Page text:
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Joe B: Buffalo Bills All-22 Review - Week 17 vs. Miami Dolphins

Posted: 4:25 PM, Jan 02, 2019
Updated: 2019-01-02 21:25:43Z
Kyle Williams Bills Dolphins 2018 2

(WKBW) — On Sunday the Buffalo Bills brought their 2018 season to its conclusion but did so in style. In Kyle Williams' final game, the Bills thrashed the Miami Dolphins 42-17.

Up next, the Bills head to the offseason to try and reshape the roster well enough to improve and push to the playoffs in 2019. But before we get to the offseason priorities, first is an in-depth look at the individual performances from the Week 17 win over the Dolphins, which brought the Bills' record to a 6-10 resting place for the 2018 season.

Each week, WKBW.com will review the film, and bring you how each player graded out in the previous week, with the help of the Game Pass app on NFL.com. You can see a full explanation of how the grades get calculated at the bottom of the article.

Before we get to the individual grades, first some takeaways from the game to help fill in some of the gaps between the grades that you'll see:

1) Flashes of the Kyle of yesteryear
- One last time we saw Kyle Williams take to the field, and if you watched him closely enough, you would have seen the dominant version of himself that was a mainstay on the Bills defensive line from 2010 through about 2016. While it was the reception in the fourth quarter that many will remember about his final game, there was much more to it than that -- which fittingly helped vault him to the top of the season-long rankings for defensive tackles on the team. Williams used to fire off the snap of the ball and get in the backfield before the offensive lineman could even get upright, and he did that on one rep that blew up a Miami play in the backfield. On another Miami play, they attempted to set up a delayed trap block on him by inviting him into the backfield, but Williams, like he always used to do, was too quick into the backfield and brought the ball carrier down for a classic tackle for loss. As the game went on, Williams also helped set up his teammates to get in the backfield to bring down Ryan Tannehill because of how much attention he brought with him from the offensive line. He's not nearly as quick or explosive as he used to be, but he's been effective throughout the season. The ability that Williams has shown in 2018 is remarkable considering that he's 35 years old, and he's retiring as a well-above-average defensive tackle that the Bills will have a difficult time replacing.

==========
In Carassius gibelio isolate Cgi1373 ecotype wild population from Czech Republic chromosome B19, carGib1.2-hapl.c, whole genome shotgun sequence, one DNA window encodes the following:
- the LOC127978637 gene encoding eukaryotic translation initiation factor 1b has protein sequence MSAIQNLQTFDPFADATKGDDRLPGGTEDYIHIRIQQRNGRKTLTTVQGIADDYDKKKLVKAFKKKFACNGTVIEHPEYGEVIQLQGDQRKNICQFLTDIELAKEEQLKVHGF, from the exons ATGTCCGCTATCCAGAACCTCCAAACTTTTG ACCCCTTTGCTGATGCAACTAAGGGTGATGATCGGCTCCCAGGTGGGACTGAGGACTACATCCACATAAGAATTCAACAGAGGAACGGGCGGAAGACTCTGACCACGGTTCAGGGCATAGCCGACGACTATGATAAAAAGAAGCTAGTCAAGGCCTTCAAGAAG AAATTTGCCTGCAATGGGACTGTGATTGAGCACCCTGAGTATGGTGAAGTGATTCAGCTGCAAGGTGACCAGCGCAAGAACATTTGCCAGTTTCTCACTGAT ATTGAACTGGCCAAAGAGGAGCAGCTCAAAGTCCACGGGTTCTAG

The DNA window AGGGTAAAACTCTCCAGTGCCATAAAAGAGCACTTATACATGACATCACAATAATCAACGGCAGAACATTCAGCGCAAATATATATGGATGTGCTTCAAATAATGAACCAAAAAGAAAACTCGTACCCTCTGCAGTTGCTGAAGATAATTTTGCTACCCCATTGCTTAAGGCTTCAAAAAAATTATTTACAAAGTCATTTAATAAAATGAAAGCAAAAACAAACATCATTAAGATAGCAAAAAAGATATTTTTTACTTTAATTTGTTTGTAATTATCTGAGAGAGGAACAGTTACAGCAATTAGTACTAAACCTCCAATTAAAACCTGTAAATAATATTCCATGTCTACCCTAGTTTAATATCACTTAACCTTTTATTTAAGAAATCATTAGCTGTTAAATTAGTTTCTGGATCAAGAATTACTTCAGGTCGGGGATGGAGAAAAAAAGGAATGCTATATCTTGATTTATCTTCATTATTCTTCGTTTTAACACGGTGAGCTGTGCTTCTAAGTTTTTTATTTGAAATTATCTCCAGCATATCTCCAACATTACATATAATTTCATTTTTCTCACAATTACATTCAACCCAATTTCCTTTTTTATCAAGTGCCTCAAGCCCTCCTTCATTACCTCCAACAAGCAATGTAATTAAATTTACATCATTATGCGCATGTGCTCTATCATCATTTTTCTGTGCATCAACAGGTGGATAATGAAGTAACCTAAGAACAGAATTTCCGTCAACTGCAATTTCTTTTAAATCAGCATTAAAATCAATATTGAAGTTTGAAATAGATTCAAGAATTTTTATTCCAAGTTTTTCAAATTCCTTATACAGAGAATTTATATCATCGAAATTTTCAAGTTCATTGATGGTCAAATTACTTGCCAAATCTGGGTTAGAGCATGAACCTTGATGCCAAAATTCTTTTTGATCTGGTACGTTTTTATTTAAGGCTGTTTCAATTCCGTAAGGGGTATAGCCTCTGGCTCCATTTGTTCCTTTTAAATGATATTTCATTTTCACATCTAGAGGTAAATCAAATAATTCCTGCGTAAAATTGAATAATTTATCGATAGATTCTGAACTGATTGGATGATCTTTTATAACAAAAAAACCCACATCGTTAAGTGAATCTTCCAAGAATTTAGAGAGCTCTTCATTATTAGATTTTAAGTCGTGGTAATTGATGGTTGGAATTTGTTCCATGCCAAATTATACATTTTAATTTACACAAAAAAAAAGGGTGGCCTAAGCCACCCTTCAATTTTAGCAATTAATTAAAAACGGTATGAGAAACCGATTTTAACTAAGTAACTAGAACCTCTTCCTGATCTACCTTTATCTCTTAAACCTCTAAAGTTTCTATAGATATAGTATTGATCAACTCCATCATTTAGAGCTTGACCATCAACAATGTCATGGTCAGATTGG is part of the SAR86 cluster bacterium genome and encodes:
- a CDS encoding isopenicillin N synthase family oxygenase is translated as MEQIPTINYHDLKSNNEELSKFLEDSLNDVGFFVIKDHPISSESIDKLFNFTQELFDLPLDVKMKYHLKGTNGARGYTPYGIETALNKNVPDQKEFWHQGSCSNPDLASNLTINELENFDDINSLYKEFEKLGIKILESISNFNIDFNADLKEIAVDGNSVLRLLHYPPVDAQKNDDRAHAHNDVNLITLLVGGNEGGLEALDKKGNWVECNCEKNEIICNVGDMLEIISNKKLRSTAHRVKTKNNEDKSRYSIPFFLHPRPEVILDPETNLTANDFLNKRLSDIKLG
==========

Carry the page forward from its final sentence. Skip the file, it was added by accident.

2) An emphasis on the quick slant for Josh Allen